OHSU

OHSU Neurologist Applauds New Drug To Treat MS

12/08/04   Portland, Ore.

Natalizumab, marketed as Tysabri, prevents flare-ups of brain disorder.

An Oregon Health & Science University neurologist is applauding the Food and Drug Administration's approval of a breakthrough drug that may be more effective than other available therapies in treating multiple sclerosis.

Natalizumab, marketed as Tysabri and formerly known as Antegren, is the first monoclonal antibody treatment for MS approved by the FDA, which handed down its license Nov. 23. According to the federal agency, it is given intravenously once a month in an outpatient clinic to reduce the frequency of MS symptom flare-ups or exacerbations among patients with relapsing forms of the disease.

Relapsing-remitting MS, in which acute symptoms or worsening of neurologic function occur intermittently, is the most common form of the disease affecting some 350,000 Americans.

Dennis Bourdette, M.D., professor and chairman of neurology in the OHSU School of Medicine, and director of the OHSU MS Center of Oregon, said Tysabri, which was bioengineered from part of a mouse antibody to closely resemble a human antibody, was at least two times more effective than current treatments, at least during the first year of treatment. OHSU was a study site for the drug.

"After one year of treatment, subjects receiving Tysabri had a 66 percent reduction in relapses of MS compared with those receiving placebo," he said. "Those receiving Tysabri also had a substantial decrease in the number of new MS lesions, or areas of MS damage in the brain, with 60 percent of those receiving Tysabri having no new MS lesions, while only 22 percent of those receiving placebo were free of new lesions after one year."

In contrast, Bourdette added, medications such as Avonex, Betaseron, Rebif and Copaxone typically reduced relapses by about one-third after one year of therapy compared with placebo, and by a similar amount after two years of therapy. Results of Tysabri's effectiveness after two years of therapy are not known, but results should be available in the next year, he said.

Tysabri also appears to be relatively safe, and it's generally well tolerated, with only 1 percent of study participants forced to stop taking it due to allergic reactions.

Carol Wilkerson, a Portland resident with MS, called the announcement "great news."

"I am always thrilled when another MS treatment is approved by the FDA," she said. The FDA approved the first MS drug, Betaseron, in 1993, the year Wilkerson was diagnosed, and she's marveled at the progress made toward treating MS since then. "I am very encouraged and hopeful about treatments such as Tysabri, which offer more and more options to those of us with MS," she said. "We are all unique with varied symptoms. More treatment options expand the possibilities of effectively treating more people."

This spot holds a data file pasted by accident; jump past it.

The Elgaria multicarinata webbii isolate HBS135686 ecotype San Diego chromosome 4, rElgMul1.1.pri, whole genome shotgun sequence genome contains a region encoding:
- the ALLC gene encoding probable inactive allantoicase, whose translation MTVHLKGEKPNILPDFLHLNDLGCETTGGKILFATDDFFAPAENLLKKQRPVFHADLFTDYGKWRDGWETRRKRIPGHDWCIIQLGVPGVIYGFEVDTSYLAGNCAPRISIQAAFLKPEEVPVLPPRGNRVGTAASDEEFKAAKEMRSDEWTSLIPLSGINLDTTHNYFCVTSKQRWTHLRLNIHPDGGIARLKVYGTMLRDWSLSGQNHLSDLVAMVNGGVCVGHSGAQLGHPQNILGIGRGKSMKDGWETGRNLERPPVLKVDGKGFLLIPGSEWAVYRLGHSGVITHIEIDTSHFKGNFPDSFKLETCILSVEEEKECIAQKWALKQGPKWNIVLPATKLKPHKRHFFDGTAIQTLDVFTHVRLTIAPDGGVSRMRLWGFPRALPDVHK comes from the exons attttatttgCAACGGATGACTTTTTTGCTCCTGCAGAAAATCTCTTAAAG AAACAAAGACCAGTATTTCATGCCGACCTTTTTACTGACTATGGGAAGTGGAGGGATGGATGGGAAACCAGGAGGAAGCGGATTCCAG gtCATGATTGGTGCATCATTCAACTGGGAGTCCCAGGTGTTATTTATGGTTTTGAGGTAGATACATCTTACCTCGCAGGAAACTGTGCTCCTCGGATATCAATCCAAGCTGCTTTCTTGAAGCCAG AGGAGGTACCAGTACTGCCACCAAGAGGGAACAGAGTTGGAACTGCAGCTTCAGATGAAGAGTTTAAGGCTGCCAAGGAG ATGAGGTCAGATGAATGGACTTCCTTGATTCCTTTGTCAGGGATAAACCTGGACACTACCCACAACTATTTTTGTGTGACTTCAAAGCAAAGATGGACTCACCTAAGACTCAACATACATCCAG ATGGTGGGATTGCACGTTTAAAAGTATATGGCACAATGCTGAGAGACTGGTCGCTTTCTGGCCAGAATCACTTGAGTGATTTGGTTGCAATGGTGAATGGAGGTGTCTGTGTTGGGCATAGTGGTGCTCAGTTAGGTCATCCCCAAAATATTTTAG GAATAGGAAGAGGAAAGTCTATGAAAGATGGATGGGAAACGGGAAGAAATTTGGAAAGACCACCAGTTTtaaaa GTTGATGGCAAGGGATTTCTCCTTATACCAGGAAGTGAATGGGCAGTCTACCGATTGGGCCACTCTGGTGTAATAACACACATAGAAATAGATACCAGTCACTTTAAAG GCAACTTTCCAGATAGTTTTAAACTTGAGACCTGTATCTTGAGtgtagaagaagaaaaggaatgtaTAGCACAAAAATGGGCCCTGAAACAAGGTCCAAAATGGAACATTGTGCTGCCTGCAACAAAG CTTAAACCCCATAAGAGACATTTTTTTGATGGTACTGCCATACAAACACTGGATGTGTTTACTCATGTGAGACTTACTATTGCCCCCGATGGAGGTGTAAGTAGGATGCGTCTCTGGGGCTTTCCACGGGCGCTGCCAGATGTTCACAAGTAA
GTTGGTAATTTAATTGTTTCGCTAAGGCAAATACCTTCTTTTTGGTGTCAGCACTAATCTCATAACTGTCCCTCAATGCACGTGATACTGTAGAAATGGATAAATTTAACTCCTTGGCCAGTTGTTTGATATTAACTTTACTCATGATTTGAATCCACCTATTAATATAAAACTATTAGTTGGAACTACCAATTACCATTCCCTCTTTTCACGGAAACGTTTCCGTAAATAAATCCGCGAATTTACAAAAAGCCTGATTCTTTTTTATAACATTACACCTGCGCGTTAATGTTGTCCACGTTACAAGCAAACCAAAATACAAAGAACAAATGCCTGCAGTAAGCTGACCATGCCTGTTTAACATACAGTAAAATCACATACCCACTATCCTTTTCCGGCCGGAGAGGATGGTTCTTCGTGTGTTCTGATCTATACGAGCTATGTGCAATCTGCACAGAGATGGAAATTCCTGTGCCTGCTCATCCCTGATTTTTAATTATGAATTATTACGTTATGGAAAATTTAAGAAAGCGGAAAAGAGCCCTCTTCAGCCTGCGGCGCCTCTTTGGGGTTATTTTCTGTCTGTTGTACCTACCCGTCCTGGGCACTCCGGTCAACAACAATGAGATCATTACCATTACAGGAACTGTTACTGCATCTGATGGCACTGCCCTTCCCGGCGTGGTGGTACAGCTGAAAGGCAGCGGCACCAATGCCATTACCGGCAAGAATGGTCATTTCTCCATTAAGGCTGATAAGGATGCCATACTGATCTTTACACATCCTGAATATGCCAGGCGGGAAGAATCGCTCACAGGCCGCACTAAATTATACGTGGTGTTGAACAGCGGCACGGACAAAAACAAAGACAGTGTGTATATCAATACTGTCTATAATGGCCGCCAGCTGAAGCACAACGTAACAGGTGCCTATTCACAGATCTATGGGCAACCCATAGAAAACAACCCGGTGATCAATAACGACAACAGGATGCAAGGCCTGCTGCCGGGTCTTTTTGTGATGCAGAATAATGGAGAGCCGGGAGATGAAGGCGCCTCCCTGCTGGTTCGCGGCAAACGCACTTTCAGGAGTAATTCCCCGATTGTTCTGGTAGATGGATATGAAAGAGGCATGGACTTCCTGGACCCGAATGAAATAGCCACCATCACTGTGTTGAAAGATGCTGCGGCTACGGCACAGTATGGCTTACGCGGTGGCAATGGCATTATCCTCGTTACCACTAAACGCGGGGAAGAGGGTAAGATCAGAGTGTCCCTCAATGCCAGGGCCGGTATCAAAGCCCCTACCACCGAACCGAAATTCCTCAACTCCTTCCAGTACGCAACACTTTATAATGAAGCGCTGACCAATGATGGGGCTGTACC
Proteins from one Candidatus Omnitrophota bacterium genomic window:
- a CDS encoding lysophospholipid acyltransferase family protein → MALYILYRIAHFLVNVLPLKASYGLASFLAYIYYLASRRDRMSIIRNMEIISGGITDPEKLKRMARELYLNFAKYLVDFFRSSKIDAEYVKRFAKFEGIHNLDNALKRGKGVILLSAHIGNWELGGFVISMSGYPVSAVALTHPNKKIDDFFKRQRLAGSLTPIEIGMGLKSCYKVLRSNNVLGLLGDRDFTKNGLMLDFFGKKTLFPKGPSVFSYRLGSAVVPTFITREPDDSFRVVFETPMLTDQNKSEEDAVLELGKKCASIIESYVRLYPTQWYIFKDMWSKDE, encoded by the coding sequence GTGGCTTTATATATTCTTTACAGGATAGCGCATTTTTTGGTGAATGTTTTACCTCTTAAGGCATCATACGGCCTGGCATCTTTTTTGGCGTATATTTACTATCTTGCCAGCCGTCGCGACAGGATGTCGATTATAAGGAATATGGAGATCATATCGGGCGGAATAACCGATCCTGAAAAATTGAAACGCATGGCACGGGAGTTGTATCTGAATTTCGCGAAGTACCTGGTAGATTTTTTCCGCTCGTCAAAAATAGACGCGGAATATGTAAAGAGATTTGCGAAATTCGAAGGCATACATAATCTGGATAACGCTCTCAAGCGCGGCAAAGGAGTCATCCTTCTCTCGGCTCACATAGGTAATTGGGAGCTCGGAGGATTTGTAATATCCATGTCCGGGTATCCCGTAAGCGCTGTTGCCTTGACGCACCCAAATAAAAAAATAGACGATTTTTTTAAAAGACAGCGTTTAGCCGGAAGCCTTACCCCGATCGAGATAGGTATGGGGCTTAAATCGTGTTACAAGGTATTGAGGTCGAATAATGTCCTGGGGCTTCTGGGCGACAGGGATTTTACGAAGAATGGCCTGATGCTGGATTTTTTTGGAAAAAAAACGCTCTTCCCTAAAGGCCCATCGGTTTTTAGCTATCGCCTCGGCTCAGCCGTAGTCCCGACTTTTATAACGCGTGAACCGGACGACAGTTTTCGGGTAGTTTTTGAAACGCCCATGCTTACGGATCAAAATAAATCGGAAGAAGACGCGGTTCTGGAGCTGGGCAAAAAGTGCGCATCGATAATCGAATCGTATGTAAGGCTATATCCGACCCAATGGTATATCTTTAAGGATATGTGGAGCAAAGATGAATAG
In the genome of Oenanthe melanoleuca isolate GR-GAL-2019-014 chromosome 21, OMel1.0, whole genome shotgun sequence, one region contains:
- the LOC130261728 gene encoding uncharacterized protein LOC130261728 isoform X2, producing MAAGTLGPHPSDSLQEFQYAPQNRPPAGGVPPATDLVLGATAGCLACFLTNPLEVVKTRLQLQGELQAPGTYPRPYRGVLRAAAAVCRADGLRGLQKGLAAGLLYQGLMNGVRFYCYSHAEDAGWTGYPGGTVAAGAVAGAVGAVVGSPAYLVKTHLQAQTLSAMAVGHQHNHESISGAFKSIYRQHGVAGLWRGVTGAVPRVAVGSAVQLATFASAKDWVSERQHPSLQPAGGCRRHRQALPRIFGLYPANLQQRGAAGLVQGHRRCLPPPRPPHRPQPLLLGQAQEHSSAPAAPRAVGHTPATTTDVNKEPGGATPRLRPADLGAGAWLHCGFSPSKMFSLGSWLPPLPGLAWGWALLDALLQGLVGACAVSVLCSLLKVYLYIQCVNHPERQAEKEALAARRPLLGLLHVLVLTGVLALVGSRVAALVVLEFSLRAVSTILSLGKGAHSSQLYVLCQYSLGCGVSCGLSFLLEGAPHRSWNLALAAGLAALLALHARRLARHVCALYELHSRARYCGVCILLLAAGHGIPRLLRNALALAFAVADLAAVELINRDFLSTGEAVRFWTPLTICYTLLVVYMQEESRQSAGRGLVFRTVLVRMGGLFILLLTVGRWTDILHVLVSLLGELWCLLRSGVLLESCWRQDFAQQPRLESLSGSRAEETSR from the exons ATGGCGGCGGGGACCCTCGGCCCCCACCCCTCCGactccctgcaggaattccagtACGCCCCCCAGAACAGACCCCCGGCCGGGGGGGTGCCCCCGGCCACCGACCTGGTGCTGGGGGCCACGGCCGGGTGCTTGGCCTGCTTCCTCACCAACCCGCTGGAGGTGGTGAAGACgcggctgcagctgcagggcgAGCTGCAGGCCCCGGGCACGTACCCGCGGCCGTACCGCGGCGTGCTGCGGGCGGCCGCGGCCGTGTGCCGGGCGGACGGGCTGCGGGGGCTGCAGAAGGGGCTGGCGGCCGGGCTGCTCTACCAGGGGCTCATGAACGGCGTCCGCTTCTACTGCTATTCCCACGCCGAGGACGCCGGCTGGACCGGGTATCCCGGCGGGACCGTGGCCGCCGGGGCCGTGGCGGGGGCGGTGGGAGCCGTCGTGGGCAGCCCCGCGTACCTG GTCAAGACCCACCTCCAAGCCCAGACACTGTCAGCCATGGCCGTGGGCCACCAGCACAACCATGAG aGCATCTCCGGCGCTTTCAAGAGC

Scientists believe a sub-population of T cells, the white blood cells produced by the human body to defend against infection, cause MS by attacking myelin, the fatty, insulating sheath that is wrapped around larger nerve fibers in the brain and spinal cord. Tysabri appears to work by binding to immune system cells and keeping them from migrating to the brain through the blood-brain barrier, the protective barrier composed of tightly knit endothelial cells that line the walls of the blood vessels in the brain.

"Tysabri represents a new approach to treating MS in two ways: First, it is a drug that specifically interferes with the ability of white blood cells to enter the brain and spinal cord. There are other treatments that can do the same things and I believe we will see this avenue of treatment actively investigated," he said. "Second, Tysabri is a monoclonal antibody and there are other monoclonal antibodies under study as treatments for MS. These other monoclonal antibodies work through other mechanisms."

Bourdette noted that the MS Center of Oregon has started a study of another monoclonal antibody called Rituxan, which suppresses the white blood cells that make antibodies that may be involved in causing damage in MS.

"This study is of particular importance because we are testing it in patients with another form of MS, primary progressive MS," he said "We currently have no treatments that are effective at controlling primary progressive MS, which affects 15 percent of people with MS, and we are hopeful that Rituxan will prove useful for this form of MS."

As for Tysabri, Bourdette said he likely won't recommend MS patients switch to Tysabri if they are on other medications, have their MS under control and aren't suffering significant side effects. But he will discuss switching to the drug, or even adding it to a therapy regimen, for those with inadequate control of their MS or side effects that interfere with their quality of life.

"For newly diagnosed patients, I will discuss the treatment options and Tysabri will be one of the treatments that we will consider," he said. "For some people, Tysabri will be the treatment of choice, and for others, one of the current therapies will be the treatment of choice. But for most patients with very active relapsing MS, I will definitely be recommending Tysabri as part of their treatment regimen."

Wilkerson said relapse is a concern for every person with MS. Her relapses typically involve extreme numbness somewhere on the left side of her body - a finger, her whole hand, her foot, her whole leg or her face. She also experiences double-vision.

"We never know what to expect," she said. "It could be a symptom we've never had before. MS is very unpredictable. Each new treatment provides a little more certainty that more of us will live a better, healthier life."

Tysabri is marketed by Biogen Idec Inc. of Cambridge, Mass., and Elan Pharmaceuticals Inc. of Dublin, Ireland.

###

Media Contact

OHSU Communications
503 494-8231
Email Communications  Email OHSU